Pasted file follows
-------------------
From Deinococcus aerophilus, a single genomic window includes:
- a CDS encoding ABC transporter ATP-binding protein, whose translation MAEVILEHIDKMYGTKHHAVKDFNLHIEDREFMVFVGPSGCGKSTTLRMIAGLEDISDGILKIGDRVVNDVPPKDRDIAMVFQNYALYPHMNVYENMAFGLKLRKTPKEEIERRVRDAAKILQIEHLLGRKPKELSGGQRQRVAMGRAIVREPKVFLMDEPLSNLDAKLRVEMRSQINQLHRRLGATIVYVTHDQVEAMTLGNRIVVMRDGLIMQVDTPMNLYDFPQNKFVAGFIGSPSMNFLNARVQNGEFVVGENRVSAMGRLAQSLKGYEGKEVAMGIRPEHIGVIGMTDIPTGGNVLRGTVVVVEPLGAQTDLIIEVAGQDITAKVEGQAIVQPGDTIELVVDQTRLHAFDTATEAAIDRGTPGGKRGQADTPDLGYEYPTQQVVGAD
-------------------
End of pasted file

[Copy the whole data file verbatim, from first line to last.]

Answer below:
From Deinococcus aerophilus, a single genomic window includes:
- a CDS encoding ABC transporter ATP-binding protein, whose translation MAEVILEHIDKMYGTKHHAVKDFNLHIEDREFMVFVGPSGCGKSTTLRMIAGLEDISDGILKIGDRVVNDVPPKDRDIAMVFQNYALYPHMNVYENMAFGLKLRKTPKEEIERRVRDAAKILQIEHLLGRKPKELSGGQRQRVAMGRAIVREPKVFLMDEPLSNLDAKLRVEMRSQINQLHRRLGATIVYVTHDQVEAMTLGNRIVVMRDGLIMQVDTPMNLYDFPQNKFVAGFIGSPSMNFLNARVQNGEFVVGENRVSAMGRLAQSLKGYEGKEVAMGIRPEHIGVIGMTDIPTGGNVLRGTVVVVEPLGAQTDLIIEVAGQDITAKVEGQAIVQPGDTIELVVDQTRLHAFDTATEAAIDRGTPGGKRGQADTPDLGYEYPTQQVVGAD